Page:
On October 12, a delegation of the US government visited the country to evaluate Henry’s request. The same day, US Secretary of State Antony Blinken announced that the US imposed visa sanctions against gang leaders in Haiti.
This Monday, the UN Security Council met to discuss the US and Mexican governments’ proposals for the deployment of a non-UN multinational force in Haiti, and the imposition of targeted sanctions on gang leaders like Jimmy Chérizier, a former police officer known as “Barbecue,” who leads a gang alliance called G9 and Family.
During the session, representatives of some governments such as China supported imposing sanctions against gang members and their supporters, but disapproved of the deployment of an international armed force in the country. The UNSC is scheduled to vote on the resolutions on Friday, October 21.
With regards to the international community’s eagerness to resolve the crisis in Haiti, journalist Bien-Aimé stressed that “an entity cannot be the problem and the solution at the same time. The international community, the United Nations are the real authors of the chaos, the mess in Haiti, they can’t be the solution.”
“They created the mess so that they could present themselves as rescuers, as saviors,” he added.
According to Bien-Aimé, “the Haitian people will not allow the deployment of foreign troops on national soil.” He added: “What Haiti needs as help from the international community is equipment for the national police, so that they can confront the gangs.
“We need the US to stop making decisions in Haiti’s politics, stop interfering in our politics, stop supporting gangs and sending guns in the country. The international community must stop creating instability in Haiti, stop applying the criminal neoliberal agenda in the country, stop supporting the extreme-right to carry on their domination of Haiti. The international community, especially the US, must stop using the CIA to destabilize Haiti. The international community must recognize Haiti’s sovereignty. Haitians can lead the country if the international community stops influencing the politics of the country.”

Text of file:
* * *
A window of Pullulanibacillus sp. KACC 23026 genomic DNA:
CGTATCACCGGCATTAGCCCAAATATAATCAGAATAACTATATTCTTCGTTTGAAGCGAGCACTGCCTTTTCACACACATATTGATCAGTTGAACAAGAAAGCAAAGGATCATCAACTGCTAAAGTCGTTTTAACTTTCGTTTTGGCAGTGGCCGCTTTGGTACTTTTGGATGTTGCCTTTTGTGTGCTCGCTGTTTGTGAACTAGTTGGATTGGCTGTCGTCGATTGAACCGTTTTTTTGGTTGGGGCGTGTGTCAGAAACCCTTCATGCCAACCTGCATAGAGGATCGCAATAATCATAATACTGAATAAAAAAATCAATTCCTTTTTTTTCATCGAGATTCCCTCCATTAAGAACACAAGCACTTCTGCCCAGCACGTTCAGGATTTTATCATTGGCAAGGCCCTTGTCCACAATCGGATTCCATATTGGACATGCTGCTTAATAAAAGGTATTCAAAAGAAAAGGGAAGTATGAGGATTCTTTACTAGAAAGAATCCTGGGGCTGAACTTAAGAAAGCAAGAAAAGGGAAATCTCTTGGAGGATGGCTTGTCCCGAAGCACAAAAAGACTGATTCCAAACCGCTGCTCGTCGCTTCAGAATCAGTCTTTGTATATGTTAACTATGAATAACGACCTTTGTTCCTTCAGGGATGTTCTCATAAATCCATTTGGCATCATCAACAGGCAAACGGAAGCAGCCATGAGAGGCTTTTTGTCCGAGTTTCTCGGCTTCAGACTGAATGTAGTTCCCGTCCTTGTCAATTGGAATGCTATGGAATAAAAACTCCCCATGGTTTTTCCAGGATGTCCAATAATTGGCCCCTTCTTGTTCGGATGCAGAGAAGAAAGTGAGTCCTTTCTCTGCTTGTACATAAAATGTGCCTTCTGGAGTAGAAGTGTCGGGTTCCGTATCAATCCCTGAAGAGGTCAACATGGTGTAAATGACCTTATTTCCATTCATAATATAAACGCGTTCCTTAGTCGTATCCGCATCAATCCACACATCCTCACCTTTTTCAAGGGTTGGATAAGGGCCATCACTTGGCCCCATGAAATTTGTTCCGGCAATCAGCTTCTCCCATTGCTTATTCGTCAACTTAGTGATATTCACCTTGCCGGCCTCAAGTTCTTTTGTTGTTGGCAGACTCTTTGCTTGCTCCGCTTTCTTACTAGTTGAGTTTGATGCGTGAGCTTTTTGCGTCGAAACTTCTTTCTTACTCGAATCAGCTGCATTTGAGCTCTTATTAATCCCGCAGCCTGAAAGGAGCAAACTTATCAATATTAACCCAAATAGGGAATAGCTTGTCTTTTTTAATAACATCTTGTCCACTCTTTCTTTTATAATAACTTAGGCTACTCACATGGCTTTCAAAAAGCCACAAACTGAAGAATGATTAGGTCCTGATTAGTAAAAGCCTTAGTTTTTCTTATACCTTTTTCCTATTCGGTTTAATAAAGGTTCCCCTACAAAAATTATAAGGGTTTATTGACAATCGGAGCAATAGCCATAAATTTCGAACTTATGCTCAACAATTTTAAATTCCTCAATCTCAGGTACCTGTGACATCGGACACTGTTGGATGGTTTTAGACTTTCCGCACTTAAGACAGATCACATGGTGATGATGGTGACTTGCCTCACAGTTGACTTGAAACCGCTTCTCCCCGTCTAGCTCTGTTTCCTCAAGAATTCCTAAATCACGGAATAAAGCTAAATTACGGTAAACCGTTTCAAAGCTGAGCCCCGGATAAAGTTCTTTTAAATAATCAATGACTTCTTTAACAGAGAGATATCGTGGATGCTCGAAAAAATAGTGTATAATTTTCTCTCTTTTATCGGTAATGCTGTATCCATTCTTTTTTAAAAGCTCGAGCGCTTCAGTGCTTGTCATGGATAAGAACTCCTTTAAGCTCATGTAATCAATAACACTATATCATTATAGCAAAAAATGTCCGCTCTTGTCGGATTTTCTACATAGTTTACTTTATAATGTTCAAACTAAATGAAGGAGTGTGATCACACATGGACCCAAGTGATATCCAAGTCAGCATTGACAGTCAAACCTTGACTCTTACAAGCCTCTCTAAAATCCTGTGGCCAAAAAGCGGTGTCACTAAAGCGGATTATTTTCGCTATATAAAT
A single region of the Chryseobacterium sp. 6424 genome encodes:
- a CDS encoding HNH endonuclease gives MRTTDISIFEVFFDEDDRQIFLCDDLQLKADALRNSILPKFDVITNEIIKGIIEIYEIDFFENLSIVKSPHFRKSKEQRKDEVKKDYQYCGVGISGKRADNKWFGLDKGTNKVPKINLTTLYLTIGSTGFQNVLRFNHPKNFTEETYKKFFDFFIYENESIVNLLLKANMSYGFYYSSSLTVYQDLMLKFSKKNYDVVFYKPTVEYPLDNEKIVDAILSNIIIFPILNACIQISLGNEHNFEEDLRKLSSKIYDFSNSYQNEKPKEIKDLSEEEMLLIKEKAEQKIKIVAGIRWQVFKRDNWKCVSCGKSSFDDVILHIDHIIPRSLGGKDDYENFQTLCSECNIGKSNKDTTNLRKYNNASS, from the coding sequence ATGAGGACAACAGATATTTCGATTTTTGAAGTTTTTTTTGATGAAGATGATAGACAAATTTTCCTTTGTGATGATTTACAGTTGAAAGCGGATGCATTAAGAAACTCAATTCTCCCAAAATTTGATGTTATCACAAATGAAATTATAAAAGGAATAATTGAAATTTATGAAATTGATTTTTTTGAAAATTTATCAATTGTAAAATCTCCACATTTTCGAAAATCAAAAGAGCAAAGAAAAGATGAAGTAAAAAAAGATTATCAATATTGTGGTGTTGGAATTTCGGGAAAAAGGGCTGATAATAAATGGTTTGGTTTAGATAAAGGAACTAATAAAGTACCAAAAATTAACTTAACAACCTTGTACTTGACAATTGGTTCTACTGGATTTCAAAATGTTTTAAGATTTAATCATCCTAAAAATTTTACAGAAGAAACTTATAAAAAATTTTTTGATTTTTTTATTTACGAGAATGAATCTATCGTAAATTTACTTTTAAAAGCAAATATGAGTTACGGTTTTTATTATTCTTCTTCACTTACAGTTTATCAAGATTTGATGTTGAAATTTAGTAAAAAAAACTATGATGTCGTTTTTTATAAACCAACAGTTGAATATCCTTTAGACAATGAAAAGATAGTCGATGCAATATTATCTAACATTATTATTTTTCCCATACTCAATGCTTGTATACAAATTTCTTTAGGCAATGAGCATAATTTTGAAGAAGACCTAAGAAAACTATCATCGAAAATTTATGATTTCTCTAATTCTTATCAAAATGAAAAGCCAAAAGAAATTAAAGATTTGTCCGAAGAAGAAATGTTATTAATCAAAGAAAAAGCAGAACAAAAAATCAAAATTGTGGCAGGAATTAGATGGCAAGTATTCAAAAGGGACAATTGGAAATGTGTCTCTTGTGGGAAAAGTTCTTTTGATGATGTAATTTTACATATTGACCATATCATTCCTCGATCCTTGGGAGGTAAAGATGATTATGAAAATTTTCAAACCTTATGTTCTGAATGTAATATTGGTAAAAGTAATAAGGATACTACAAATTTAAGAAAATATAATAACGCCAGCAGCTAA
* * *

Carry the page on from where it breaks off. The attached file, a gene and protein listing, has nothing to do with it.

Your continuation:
Canada and the US send military equipment to Haiti
Additionally, amid widespread rejection of international interference, on Saturday October 15, Canadian and United States military aircraft delivered “security equipment,” including tactical and armored vehicles and other supplies to Haiti.
In a joint statement, the Canadian and US government indicated the equipment was purchased by Haiti’s government, and was aimed at supporting the Caribbean country’s police to fight criminal gangs.
“This equipment will assist the Haitian National Police in their fight against criminal actors who are fomenting violence and disrupting the flow of critically-needed humanitarian assistance, hindering efforts to halt the spread of cholera,” read the statement.
According to reports from local media, on October 15, four armored vehicles were received in the capital Port-au-Prince, and by October 28, Haiti will received 18 more.
In recent weeks, gangs occupied two police substations and stole an armored car, without the police being able to confront them. The police had admitted on several occasions their inability to contain the armed groups due to lack of equipment and preparation.
Nevertheless, Haitians citizens and social organizations are skeptical about the use of military equipment as Henry has repeatedly criminalized the mass protests demanding his resignation, claiming that the protests are being led by gangs.
Since August 22, Haitians have been demonstrating against chronic gang violence, poverty, food insecurity, inflation and fuel shortages. The Haitian people have argued that the multidimensional crisis facing the country has deepened due to the mismanagement of the ruling far-right Haitian Tèt Kale Party (PHTK). They are demanding that Henry must leave power because he is incapable of stabilizing the country.